The proposal is intriguing because it offers to take a notable bite out of carbon emissions and lower the state’s portion of the sales tax rate.
The first contributes to climate change and poor air quality, while the second is largely responsible for creating what many view as the most regressive state tax system in the nation.
Who wouldn’t vote for Initiative 732? Regrettably, you shouldn’t.
I-732, would establish a tax on carbon emissions, taxing industries, such as petroleum refineries, utilities and other industries, $25 for each ton of carbon they produce, increasing 3.5 percent plus the rate of inflation until reaching $100 a ton. But the revenue it would generate is intended to offset the reductions in the state sales tax and the state business and occupation tax for manufacturers. The state’s portion of the sales tax would be cut by a penny to 5.5 cents per dollar from its current 6.5 cents. The B&O tax for manufacturers also would be significantly reduced.
The revenue also would go toward an increase in funding of the state’s earned income tax credit for low-income working families as added assistance in paying more for gas and consumer goods. Some estimates have put the increase to fuel costs at 22 cents a gallon.
Proponents contend that the trade-off between a lower sales and B&O tax and an increase in the cost of gasoline and consumer goods would be a wash for many, though some might pay $100 to $200 more a year, while others could see a little extra in their pocket.
But it’s likely that the state would see a lot less in its General Fund pocket.
A financial impact statement by the state Office of Financial Management has estimated that in the first six fiscal years, if I-732 is adopted, the state’s General Fund would decrease by a net amount of $797 million.
Absorbing more than $265 million in revenue losses each biennium would only add to a difficult budgeting job ahead; the state will need to fund an estimated $3.5 billion in additional education spending to satisfy a state Supreme Court mandate to amply fund K-12 education.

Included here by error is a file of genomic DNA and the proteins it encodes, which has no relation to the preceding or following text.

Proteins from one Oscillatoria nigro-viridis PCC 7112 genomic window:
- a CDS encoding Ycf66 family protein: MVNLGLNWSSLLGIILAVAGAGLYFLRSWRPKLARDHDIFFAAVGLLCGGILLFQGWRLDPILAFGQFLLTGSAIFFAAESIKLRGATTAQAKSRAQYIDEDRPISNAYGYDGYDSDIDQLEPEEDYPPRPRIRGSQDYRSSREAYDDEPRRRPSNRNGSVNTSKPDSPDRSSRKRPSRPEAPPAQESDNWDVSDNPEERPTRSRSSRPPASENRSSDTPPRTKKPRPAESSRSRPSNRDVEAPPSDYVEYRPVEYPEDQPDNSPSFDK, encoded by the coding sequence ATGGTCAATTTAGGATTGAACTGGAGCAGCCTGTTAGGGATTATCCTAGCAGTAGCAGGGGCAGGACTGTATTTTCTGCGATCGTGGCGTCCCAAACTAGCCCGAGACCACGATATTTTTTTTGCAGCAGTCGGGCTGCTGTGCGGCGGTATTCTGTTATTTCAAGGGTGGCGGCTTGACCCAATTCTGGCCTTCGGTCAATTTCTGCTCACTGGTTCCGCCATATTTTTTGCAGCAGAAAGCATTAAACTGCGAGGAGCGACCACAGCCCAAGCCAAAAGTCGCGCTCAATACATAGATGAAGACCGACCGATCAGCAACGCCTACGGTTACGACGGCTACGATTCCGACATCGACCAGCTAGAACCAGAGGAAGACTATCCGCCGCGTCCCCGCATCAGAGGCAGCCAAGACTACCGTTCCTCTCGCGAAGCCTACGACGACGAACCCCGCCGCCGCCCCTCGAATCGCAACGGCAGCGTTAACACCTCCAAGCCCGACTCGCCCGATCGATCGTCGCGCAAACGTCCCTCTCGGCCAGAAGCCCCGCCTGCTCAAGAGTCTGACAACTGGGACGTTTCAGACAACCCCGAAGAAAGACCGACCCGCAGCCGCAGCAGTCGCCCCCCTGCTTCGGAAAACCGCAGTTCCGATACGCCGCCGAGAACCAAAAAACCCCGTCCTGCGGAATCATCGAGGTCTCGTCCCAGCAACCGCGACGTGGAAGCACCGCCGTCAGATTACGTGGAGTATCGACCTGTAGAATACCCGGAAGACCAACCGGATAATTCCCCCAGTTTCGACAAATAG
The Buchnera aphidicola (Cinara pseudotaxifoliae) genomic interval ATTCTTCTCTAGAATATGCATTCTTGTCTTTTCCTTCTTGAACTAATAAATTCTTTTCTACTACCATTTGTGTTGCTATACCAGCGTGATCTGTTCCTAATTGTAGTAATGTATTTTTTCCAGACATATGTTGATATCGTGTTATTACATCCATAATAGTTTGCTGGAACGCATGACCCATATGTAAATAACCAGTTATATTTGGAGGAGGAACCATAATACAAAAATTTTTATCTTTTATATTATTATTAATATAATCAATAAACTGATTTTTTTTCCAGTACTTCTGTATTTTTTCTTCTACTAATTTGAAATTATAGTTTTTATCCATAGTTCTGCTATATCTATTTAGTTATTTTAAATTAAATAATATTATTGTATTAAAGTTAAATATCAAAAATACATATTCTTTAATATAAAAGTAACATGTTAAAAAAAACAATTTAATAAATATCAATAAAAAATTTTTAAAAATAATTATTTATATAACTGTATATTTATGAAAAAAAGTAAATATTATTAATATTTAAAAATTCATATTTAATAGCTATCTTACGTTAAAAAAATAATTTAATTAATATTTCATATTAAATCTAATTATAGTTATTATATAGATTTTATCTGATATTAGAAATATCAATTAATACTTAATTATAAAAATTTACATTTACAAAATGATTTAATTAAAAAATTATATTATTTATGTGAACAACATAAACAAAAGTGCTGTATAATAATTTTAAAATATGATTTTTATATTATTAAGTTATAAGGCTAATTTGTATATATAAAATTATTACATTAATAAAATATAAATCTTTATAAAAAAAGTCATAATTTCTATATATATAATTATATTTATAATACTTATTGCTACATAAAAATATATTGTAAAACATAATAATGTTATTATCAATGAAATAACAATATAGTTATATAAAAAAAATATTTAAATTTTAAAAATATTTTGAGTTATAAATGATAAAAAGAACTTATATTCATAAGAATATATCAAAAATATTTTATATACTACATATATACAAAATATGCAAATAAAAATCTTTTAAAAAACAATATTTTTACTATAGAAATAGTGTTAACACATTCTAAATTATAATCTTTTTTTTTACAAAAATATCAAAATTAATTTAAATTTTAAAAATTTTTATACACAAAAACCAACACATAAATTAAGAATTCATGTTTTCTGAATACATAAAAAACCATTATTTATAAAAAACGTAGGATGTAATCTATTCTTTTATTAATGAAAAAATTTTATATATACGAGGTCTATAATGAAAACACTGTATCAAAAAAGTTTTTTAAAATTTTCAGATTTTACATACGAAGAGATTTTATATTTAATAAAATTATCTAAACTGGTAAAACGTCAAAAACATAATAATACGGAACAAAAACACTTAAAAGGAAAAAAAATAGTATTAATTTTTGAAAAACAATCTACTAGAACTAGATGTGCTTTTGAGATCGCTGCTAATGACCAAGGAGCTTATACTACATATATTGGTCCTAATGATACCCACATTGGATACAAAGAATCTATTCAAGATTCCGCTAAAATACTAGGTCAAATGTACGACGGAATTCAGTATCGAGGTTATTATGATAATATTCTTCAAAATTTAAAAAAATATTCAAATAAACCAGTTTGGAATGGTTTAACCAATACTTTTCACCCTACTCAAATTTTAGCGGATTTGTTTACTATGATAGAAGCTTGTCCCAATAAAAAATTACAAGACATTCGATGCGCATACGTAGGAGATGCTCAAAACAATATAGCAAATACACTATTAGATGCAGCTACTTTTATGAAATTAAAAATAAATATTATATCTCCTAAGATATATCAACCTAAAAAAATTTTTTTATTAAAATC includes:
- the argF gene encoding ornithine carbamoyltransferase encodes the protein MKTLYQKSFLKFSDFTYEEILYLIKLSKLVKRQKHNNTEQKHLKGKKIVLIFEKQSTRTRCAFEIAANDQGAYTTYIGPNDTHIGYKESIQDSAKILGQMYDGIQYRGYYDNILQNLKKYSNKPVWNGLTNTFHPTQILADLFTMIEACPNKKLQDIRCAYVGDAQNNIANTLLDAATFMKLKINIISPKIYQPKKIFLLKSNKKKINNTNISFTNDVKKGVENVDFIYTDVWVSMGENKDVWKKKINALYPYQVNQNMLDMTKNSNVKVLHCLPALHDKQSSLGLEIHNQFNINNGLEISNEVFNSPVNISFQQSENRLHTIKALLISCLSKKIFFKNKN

Yoram Bauman, who as part of Carbon Washington proposed and has led the campaign for the initiative, disputes those numbers, pointing out that even the OFM analysts admit they are not “carbon tax experts.” Bauman believes OFM failed to account for the tax revenue that will be generated by exported power, fossil fuels burned within the state for electricity exported outside the state.
Even so, when Bauman met with The Herald Editorial Board, he admitted that the swap of revenue sources won’t be exact and estimated that the difference to the General Fund could be plus or minus $200 million a biennium.
Revenue forecasting is difficult enough now, without having to estimate what would come from a carbon tax.
And while it won’t generate any revenue for the state, we now have a carbon cap being put into place. At the direction of Gov. Jay Inslee, the state Department of Ecology in September announced its Clean Air Rule, which sets a limit on carbon for industrial producers. Phased in over the next 20 years the cap will reduce carbon dioxide emissions by 1.7 percent each year.
Assuming the cap survives challenges by industry and others, we will have the reductions in carbon that I-732 offers without the uncertainty it would bring to the state budget.
Fixing our regressive tax system will have to be left to another initiative or state lawmakers who can find the courage.
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